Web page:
by Gillian Flynn
4 stars - ew, just, ew
ALR Blue - OK, maybe yellow for sensitive readers. There's one scene in a slaughterhouse that might put you off your bacon for a bit.
I knew up front that I'd have to read this in one big gulp. Ms. Flynn writes some icky stuff and it doesn't pay to spread out your "enjoyment" over too many days.
This story is wicked icky and also so well written, so seductive, that I found it impossible to stop reading.
Camille Preaker is a reporter for a small Chicago newspaper who is sent to her Missouri hometown to dig up a good story on the murders of two preteen girls. Camille hasn't been home for a while. Why? Well her mom is kind of, um, controlling, her stepfather is more of a piece of furniture than an actual human, and then there's her half sister whom she's hardly ever met (who turns out to be, well, icky).
Oh, let's not forget that Camille isn't all that tightly wrapped herself. She's recently had an extended sleepover in a psych hospital for reasons that are revealed as the story slithers along.
Camille is on a budget and has to bunk with mom, stepdad, and creepy sister. She's running in to a lot of people she grew up with, digging up some rather unpleasant memories, and all the while trying to figure out just what happened to those two young girls.
Ms. Flynn brings the reader ever deeper into crazy land with a style that is wondrous to behold. Here Camille is about to interview the family of one of the murdered girls.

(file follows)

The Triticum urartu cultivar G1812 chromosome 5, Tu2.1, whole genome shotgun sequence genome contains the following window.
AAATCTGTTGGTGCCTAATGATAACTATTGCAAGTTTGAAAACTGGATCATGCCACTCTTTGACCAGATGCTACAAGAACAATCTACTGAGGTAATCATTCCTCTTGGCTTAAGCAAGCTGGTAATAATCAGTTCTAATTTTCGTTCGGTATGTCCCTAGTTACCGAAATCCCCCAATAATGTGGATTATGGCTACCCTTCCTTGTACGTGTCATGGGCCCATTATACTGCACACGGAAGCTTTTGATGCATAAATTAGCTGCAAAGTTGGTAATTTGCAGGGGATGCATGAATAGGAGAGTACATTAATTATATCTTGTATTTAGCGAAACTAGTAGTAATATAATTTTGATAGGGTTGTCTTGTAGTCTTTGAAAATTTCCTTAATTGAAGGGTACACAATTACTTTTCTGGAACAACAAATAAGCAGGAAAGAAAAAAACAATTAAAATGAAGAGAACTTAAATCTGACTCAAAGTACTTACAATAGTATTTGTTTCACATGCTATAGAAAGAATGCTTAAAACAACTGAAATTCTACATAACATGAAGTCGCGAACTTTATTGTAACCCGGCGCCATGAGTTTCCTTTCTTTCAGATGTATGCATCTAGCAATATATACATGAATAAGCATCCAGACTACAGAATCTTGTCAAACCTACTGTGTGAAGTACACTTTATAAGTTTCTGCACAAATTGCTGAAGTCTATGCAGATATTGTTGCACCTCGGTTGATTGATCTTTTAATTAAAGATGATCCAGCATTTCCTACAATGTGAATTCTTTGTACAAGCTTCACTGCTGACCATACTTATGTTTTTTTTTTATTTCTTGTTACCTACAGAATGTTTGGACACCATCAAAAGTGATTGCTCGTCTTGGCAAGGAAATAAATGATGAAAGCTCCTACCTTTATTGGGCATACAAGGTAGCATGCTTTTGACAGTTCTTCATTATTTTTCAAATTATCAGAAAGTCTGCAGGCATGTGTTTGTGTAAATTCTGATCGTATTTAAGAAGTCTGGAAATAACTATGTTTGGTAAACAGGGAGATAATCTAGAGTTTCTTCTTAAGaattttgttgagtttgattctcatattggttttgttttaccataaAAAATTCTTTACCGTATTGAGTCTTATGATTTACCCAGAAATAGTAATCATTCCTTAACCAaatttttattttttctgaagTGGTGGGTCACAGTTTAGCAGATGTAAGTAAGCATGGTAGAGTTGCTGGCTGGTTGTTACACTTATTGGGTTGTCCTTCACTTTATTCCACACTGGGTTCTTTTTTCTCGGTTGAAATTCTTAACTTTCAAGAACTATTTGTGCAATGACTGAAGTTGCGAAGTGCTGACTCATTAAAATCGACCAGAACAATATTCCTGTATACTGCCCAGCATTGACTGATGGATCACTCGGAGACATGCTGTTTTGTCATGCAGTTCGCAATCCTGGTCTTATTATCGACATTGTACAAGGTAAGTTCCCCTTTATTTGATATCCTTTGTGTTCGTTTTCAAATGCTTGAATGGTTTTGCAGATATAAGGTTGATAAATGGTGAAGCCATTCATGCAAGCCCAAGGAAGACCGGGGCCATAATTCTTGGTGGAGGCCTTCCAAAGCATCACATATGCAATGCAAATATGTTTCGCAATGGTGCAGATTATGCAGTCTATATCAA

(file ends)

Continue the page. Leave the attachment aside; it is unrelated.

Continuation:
I was hoping Betsy Nash would disappear. Literally. She was so insubstantial, I could imagine her slowly evaporating, leaving only a sticky spot on the edge of the sofa. But she lingered, eyes darting between me and her husband before we even began speaking. Like she was winding up for the conversation. The children, too, hovered about, little blonde ghosts trapped in a limbo between indolence and stupidity. The pretty girl might do all right. But the piggy middle child, who now waddled dazedly into the room, was destined for needy sex and snack-cake binging. The boy was the type who'd end up drinking in gas-station parking lots.
Because aren't those the kind of thoughts that anybody would have? Maybe, yeah, a little, but who wants to admit it? Grotesque and artful. This is Ms. Flynn's first novel and it isn't quite as flawless as her later works, but still, hardly a misplaced word or sentence. Every turn of phrase pokes down your spine and makes you want to hide in a hole from the nastiness that exists in people.
As a final note, the library copy I received was quite swollen from water damage. Wonder if the last borrower flung it into a puddle. I liked that the book was physically misshapen and injured. Kind of went with the story.